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I recently started contributing upstream to the Open Daylight project (ODL) as a developer. I mostly followed the ODL developer documentation on how to get started and how to use the tools. Through ambiguous documentation or through hubris (every developer always thinks they know what they are doing), I made some mistakes and had to learn some things the hard way. This article is an enumeration of some of those hard knocks, just in case it can help the next person following this path.

First, this list is more than ten items. It is just that “top 10” has a catchy sound to it that just isn’t there for “top 17”.

Gerrit Workflow

Gerrit has a different workflow that you are likely using in downstream coding with other tools. There is a general tutorial and an ODL coding introduction to working with Gerrit that is very helpful.

Coding Conventions

We followed our own coding guidelines and those did not match to the Google coding conventions used upstream. Differences we ran into were:

  • Lower-case method names, even for JUnit test methods
  • Using the most restrictive visibility for access qualifiers (I won’t push back the philosophy of library design)
  • Use Java 8 lambdas everywhere possible

Gerrit Commands

Gerrit (plugin) has some non-obvious controls, namely that you can kick off another build by putting “recheck” as your comment. Others are “rerun”, “verify” as in here.

WIP

Upstream coders usually add the prefix “WIP: ” to their bug report to let other developers know things are not ready for prime time reviews yet. I have been putting the “WIP:” prefix as a new comment right after my new patch set.

Diffs

Mechanically you can review the issues by using “Diff against:” drop list to pick a revision to start at then go into the first file and then use the upper right arrows to move between files.

Broken Master

The master branch on ODL can and does break, causing lots of down time with broken builds (days even). Full builds take 10 hours and verifying-before-pushing is an evolving process. Have patience.

Git Review

If you are using “git review” and you forgot the “- – amend” option on your commit, you will be prompted to squash and will end up with a new branch. You can recover using “git rebase -i HEAD~2” then using the force option and then abandoning the new branch.

Staleness

Along with master breaking, master can also produce stale artifacts, so don’t assume that clearing your m2 cache, creating a subproject repo and building will give you up-to-date code.

Searching Jars

You can search jar files using find . -type f -name ‘*.jar’ -print0 |  xargs -0 -I ‘{}’ sh -c ‘jar tf {} | grep “YourClassHere” &&  echo {}’ for helping verify your m2 has the latest.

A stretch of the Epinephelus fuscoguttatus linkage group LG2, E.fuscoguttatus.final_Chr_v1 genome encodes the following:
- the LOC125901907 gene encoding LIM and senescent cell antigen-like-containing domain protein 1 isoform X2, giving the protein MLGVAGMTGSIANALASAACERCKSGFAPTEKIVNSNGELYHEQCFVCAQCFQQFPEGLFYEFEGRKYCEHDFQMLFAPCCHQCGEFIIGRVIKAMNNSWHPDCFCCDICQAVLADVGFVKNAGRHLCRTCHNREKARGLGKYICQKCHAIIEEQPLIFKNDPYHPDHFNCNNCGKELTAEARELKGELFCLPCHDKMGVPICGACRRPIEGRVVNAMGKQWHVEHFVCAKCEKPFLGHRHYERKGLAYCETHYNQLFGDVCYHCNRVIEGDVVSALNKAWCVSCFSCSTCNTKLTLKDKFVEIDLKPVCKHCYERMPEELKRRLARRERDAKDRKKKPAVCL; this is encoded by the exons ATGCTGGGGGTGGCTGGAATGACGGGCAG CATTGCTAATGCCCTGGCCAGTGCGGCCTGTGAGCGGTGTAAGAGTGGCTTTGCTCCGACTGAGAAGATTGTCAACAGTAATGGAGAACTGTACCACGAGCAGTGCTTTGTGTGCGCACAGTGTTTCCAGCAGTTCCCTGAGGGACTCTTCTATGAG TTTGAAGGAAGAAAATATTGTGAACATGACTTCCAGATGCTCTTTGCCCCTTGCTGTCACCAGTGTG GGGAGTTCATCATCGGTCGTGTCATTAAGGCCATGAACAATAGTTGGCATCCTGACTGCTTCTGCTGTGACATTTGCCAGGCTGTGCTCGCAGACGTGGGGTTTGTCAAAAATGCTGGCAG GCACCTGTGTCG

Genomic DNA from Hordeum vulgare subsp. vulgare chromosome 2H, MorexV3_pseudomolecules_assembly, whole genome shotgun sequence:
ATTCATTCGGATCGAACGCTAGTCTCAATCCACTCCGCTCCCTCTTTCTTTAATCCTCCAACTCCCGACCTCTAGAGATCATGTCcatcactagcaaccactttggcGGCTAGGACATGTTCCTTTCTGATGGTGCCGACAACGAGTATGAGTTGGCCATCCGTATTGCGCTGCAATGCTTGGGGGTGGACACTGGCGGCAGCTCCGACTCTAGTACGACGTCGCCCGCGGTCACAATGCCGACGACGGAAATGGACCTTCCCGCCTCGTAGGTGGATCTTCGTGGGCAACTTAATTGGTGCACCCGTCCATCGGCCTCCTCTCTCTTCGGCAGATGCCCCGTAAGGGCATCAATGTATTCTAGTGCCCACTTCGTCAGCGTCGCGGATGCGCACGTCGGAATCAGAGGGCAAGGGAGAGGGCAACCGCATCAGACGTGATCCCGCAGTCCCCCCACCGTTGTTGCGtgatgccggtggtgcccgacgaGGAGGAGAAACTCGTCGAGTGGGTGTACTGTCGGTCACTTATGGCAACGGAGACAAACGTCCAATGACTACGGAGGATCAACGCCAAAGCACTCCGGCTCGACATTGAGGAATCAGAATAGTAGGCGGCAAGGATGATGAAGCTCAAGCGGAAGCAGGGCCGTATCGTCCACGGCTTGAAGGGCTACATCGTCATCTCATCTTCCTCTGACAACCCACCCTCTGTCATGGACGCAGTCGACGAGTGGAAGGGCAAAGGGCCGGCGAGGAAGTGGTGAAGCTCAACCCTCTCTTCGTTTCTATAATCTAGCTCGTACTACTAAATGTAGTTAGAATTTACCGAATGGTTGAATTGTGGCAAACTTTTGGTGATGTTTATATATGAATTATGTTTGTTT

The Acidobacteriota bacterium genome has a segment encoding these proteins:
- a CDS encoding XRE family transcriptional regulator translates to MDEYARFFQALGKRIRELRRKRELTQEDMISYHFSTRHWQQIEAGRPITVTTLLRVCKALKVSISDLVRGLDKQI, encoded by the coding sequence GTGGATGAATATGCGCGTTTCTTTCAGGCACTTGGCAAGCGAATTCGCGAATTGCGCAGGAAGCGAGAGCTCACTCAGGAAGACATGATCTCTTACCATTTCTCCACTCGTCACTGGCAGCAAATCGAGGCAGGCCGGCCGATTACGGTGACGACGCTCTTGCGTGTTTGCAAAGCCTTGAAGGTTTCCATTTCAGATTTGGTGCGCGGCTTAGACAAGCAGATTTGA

Patch Workflow

The patch workflow is not very good at all for having multiple people working on an item; traditional git branches and management are superior in this respect so expect some pain.

Broken Master Again

If your patch won’t build because master is broken, you can rebase it to pick up a fix temporarily. When you do a “git review” to push it, you will be prompted because there are two commits (your new patch revision and the fix). You do not want to merge that fix into your patch.

Skip Tests

There may be a bug here or there in dependencies, so you should always to a full build within a subproject the first time after you create the repo. In my case, I was in netconf and saw a difference between starting off with a “-DskipTests” or not. The former lead to a failed build, while starting with a full build (and then doing any number of skip tests), seemed to work.

Checkstyle

If you are a developer who works with meaningful coding standards, you will find yourself clashing with the pedantic nature of ODL’s use of check style. Although it probably varies from project to project, your code reviewer might decide that your code is the perfect opportunity to enforce check style.

Bug Report

Put the URL to the gerrit issue in “external references” on the bug report and put the bug as the first part of the commit message like “BUG-8118: ….”

Gerrit Patch Set

Any replies that you make to the patch set discussion use the current patch set as an annotation. Be sure to move your “current patch set” by using the upper right drop list “Patch sets 8/8” (for example).

Easy Debug

You can do development on a project like netconf and start a controller with your code: git clone, mvn clean install, go to netconf/karaf/target/assembly/bin, do ./karaf, at console install your feature, like feature:install odl-netconf-callhome-ssh (and maybe odl-mdsal-apidocs). Viola!

Docs

If you work on the docs, then you need to know there are three kinds: contributor (on wiki), developer, and user (both on docs.opendaylight.org).

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